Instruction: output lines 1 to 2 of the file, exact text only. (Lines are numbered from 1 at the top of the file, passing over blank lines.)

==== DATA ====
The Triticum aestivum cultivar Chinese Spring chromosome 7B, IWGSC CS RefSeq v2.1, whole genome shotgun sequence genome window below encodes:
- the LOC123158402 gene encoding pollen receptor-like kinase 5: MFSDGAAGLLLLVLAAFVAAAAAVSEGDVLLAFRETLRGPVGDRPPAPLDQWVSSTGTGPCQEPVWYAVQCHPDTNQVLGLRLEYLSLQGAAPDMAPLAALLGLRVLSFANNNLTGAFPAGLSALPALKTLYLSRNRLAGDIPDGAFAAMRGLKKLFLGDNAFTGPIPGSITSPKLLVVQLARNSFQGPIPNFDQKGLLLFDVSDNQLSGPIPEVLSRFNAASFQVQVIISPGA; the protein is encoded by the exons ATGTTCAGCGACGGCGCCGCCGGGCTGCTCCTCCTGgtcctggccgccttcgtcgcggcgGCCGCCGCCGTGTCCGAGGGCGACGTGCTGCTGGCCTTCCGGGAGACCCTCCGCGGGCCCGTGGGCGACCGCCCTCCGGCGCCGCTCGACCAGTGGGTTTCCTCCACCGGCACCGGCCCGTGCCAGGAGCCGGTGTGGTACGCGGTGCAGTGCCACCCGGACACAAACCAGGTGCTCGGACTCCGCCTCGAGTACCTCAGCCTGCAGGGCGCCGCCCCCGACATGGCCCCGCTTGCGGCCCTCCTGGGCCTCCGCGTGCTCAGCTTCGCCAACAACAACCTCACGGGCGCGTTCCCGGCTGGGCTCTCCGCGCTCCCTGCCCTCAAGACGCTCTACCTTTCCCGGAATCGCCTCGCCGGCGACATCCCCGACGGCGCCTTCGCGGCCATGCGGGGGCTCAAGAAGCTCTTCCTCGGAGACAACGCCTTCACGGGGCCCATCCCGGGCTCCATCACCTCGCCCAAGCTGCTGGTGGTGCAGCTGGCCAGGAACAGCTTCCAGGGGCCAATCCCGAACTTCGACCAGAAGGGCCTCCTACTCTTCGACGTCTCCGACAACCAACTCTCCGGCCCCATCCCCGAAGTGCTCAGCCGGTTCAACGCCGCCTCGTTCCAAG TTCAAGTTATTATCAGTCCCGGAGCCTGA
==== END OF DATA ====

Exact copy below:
The Triticum aestivum cultivar Chinese Spring chromosome 7B, IWGSC CS RefSeq v2.1, whole genome shotgun sequence genome window below encodes:
- the LOC123158402 gene encoding pollen receptor-like kinase 5: MFSDGAAGLLLLVLAAFVAAAAAVSEGDVLLAFRETLRGPVGDRPPAPLDQWVSSTGTGPCQEPVWYAVQCHPDTNQVLGLRLEYLSLQGAAPDMAPLAALLGLRVLSFANNNLTGAFPAGLSALPALKTLYLSRNRLAGDIPDGAFAAMRGLKKLFLGDNAFTGPIPGSITSPKLLVVQLARNSFQGPIPNFDQKGLLLFDVSDNQLSGPIPEVLSRFNAASFQVQVIISPGA; the protein is encoded by the exons ATGTTCAGCGACGGCGCCGCCGGGCTGCTCCTCCTGgtcctggccgccttcgtcgcggcgGCCGCCGCCGTGTCCGAGGGCGACGTGCTGCTGGCCTTCCGGGAGACCCTCCGCGGGCCCGTGGGCGACCGCCCTCCGGCGCCGCTCGACCAGTGGGTTTCCTCCACCGGCACCGGCCCGTGCCAGGAGCCGGTGTGGTACGCGGTGCAGTGCCACCCGGACACAAACCAGGTGCTCGGACTCCGCCTCGAGTACCTCAGCCTGCAGGGCGCCGCCCCCGACATGGCCCCGCTTGCGGCCCTCCTGGGCCTCCGCGTGCTCAGCTTCGCCAACAACAACCTCACGGGCGCGTTCCCGGCTGGGCTCTCCGCGCTCCCTGCCCTCAAGACGCTCTACCTTTCCCGGAATCGCCTCGCCGGCGACATCCCCGACGGCGCCTTCGCGGCCATGCGGGGGCTCAAGAAGCTCTTCCTCGGAGACAACGCCTTCACGGGGCCCATCCCGGGCTCCATCACCTCGCCCAAGCTGCTGGTGGTGCAGCTGGCCAGGAACAGCTTCCAGGGGCCAATCCCGAACTTCGACCAGAAGGGCCTCCTACTCTTCGACGTCTCCGACAACCAACTCTCCGGCCCCATCCCCGAAGTGCTCAGCCGGTTCAACGCCGCCTCGTTCCAAG TTCAAGTTATTATCAGTCCCGGAGCCTGA